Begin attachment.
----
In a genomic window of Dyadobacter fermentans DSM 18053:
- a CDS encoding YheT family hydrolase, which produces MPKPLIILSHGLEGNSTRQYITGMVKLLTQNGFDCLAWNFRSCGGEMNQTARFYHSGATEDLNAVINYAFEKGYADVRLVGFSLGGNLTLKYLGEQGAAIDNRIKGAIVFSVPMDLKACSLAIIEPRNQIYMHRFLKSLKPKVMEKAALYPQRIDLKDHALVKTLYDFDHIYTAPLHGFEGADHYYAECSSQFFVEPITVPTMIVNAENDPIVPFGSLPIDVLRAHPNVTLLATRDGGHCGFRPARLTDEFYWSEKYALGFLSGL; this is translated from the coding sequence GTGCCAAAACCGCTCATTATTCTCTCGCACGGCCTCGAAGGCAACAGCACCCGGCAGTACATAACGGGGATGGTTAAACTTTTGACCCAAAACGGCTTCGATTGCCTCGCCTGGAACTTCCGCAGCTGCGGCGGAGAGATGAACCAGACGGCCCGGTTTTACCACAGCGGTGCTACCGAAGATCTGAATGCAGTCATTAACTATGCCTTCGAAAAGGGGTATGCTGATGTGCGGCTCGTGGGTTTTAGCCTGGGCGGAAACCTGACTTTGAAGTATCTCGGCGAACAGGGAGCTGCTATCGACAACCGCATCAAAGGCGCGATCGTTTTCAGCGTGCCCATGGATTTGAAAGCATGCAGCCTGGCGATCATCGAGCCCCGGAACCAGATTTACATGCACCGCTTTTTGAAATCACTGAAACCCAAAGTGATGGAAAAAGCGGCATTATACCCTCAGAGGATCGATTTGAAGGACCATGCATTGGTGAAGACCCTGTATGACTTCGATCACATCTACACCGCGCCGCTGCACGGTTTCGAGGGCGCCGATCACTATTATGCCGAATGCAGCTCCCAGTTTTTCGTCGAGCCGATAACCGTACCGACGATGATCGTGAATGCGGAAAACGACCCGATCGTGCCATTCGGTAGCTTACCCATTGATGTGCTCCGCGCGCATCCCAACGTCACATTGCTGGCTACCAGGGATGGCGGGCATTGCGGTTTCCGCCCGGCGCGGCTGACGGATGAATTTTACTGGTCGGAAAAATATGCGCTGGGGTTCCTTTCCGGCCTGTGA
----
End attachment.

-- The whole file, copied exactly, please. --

In a genomic window of Dyadobacter fermentans DSM 18053:
- a CDS encoding YheT family hydrolase, which produces MPKPLIILSHGLEGNSTRQYITGMVKLLTQNGFDCLAWNFRSCGGEMNQTARFYHSGATEDLNAVINYAFEKGYADVRLVGFSLGGNLTLKYLGEQGAAIDNRIKGAIVFSVPMDLKACSLAIIEPRNQIYMHRFLKSLKPKVMEKAALYPQRIDLKDHALVKTLYDFDHIYTAPLHGFEGADHYYAECSSQFFVEPITVPTMIVNAENDPIVPFGSLPIDVLRAHPNVTLLATRDGGHCGFRPARLTDEFYWSEKYALGFLSGL; this is translated from the coding sequence GTGCCAAAACCGCTCATTATTCTCTCGCACGGCCTCGAAGGCAACAGCACCCGGCAGTACATAACGGGGATGGTTAAACTTTTGACCCAAAACGGCTTCGATTGCCTCGCCTGGAACTTCCGCAGCTGCGGCGGAGAGATGAACCAGACGGCCCGGTTTTACCACAGCGGTGCTACCGAAGATCTGAATGCAGTCATTAACTATGCCTTCGAAAAGGGGTATGCTGATGTGCGGCTCGTGGGTTTTAGCCTGGGCGGAAACCTGACTTTGAAGTATCTCGGCGAACAGGGAGCTGCTATCGACAACCGCATCAAAGGCGCGATCGTTTTCAGCGTGCCCATGGATTTGAAAGCATGCAGCCTGGCGATCATCGAGCCCCGGAACCAGATTTACATGCACCGCTTTTTGAAATCACTGAAACCCAAAGTGATGGAAAAAGCGGCATTATACCCTCAGAGGATCGATTTGAAGGACCATGCATTGGTGAAGACCCTGTATGACTTCGATCACATCTACACCGCGCCGCTGCACGGTTTCGAGGGCGCCGATCACTATTATGCCGAATGCAGCTCCCAGTTTTTCGTCGAGCCGATAACCGTACCGACGATGATCGTGAATGCGGAAAACGACCCGATCGTGCCATTCGGTAGCTTACCCATTGATGTGCTCCGCGCGCATCCCAACGTCACATTGCTGGCTACCAGGGATGGCGGGCATTGCGGTTTCCGCCCGGCGCGGCTGACGGATGAATTTTACTGGTCGGAAAAATATGCGCTGGGGTTCCTTTCCGGCCTGTGA